US divers create new record for longest underground cave passage swimDecember 18th, 2007 - 1:55 pm ICT by admin
Washington, Dec 18 (ANI): Divers in Florida, US, have created a new diving record for the longest cave passage by swimming a total of 7 miles (11.25 kilometres) through underground freshwater caves.
For their record-breaking passage, Jarrod Jablonski and Casey McKinlay, dropped into a small cave entrance called Turner Sink on December 15 and swam through 7 miles of underground freshwater cave, before resurfacing at Wakulla Springs State Park near Tallahassee, Florida, on the 16 th .
According to National Geographic News, it took the pair over 6 hours to complete the two-entrance cave traverse, and more than 14 more to gradually decompress before surfacing.
The record dive took the duo through passages as tight as ten feet by ten feet (three meters by three meters), and into soaring caverns big enough to accommodate office buildings.
“It was just cruising through some of the most incredible cave systems anywhere,” said McKinlay.
But the ride wasn’t all smooth sailing. During the dive’s second half, visibility dropped from 50 feet (15.25 meters) to about 5 feet (1.5 meters).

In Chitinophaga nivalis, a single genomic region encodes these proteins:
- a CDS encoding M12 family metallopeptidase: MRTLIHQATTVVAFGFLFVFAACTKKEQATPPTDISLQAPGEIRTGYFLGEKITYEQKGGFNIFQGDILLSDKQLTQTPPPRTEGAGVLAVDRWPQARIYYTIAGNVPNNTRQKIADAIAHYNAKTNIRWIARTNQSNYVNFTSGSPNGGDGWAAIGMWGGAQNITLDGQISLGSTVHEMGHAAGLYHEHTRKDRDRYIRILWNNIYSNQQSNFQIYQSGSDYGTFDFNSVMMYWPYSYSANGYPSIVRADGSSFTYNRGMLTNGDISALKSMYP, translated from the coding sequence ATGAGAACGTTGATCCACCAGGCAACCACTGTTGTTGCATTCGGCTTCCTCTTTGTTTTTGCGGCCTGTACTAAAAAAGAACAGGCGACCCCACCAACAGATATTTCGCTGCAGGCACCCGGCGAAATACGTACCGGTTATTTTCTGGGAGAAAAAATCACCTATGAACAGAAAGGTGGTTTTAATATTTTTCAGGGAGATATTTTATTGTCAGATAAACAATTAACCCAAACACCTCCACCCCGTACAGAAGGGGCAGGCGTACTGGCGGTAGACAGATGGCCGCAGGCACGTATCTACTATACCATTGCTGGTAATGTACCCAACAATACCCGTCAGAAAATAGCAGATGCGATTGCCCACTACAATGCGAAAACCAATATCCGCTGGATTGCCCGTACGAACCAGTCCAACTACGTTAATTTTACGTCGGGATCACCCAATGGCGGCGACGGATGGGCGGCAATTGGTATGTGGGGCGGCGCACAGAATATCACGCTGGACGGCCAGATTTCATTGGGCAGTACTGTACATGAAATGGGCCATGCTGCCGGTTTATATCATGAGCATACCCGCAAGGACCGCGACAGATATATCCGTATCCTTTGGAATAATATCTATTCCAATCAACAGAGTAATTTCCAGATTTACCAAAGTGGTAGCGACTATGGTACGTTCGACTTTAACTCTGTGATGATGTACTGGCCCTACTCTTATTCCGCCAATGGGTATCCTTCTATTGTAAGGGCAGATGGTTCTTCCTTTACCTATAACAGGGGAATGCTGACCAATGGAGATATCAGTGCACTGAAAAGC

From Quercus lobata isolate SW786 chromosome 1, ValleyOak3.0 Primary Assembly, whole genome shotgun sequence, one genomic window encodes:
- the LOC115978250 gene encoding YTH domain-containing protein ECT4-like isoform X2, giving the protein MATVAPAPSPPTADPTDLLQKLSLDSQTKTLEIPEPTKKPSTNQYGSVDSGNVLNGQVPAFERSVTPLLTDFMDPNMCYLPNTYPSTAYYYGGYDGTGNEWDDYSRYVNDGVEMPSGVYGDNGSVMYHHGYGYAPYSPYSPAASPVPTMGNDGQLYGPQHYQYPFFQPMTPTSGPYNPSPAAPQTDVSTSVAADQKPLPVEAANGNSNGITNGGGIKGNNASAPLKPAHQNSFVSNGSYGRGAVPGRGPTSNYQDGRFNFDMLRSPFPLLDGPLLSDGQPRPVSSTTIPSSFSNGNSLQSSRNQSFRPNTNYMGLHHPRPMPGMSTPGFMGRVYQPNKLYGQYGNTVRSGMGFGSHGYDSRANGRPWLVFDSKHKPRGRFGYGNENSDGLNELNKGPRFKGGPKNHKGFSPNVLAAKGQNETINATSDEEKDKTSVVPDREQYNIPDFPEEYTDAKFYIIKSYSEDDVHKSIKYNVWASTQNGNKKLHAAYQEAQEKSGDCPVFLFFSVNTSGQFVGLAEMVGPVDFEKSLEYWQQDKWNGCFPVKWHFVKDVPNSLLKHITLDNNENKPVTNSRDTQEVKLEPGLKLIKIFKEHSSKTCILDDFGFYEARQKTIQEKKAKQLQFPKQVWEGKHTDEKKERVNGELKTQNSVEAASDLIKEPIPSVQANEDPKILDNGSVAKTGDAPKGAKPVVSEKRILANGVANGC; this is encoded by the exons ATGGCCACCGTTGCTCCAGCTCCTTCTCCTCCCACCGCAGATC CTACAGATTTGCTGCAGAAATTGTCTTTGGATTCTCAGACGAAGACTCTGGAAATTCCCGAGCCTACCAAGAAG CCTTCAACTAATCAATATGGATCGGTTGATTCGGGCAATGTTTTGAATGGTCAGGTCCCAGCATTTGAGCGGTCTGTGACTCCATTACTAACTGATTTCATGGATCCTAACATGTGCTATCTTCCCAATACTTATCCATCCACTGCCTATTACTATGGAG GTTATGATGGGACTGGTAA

“We turned the corner to the Wakulla cave and conditions were worse than we expected, so that slowed us down, but we pushed on through,” the journal quoted McKinlay as saying.
The team had to rely on special systems to lessen the risks of such extreme diving.
The divers each used some 20 different scuba cylinders, filled with seven different gas mixtures for various depths. They also had six different underwater vehicles and two separate rebreather systems underwater breathing aids that recycle air to conserve oxygen.
According to Jablonski, nearly two decades of exploration laid the groundwork for the record-breaking dive.
“The cave kept sending us in the wrong direction,” he said. “So coming out today, I was thinking about the thousands of feet of line we’ve laid down over the years,” he added.
But the dive was not only for the sake of setting a record. It is actually a part of the Woodville Karst Plain (a 450-square-mile region that stretches from Tallahassee to the Gulf of Mexico) Project, an effort to map the region’s underground cave systems, understand their role in the aquifer, and protect their waters from pollution.
“To me, the fundamental significance is demonstrating that these caves exist, how pervasive they are, and how they provide connectivity between various points in the basin,” said Hydrologist Todd Kincaid, lead scientist on the team.
Next, the team hopes to explore the cave system south, to its juncture with the Gulf of Mexico some 8.5 miles (13.7 kilometers) as the crow flies. (ANI)
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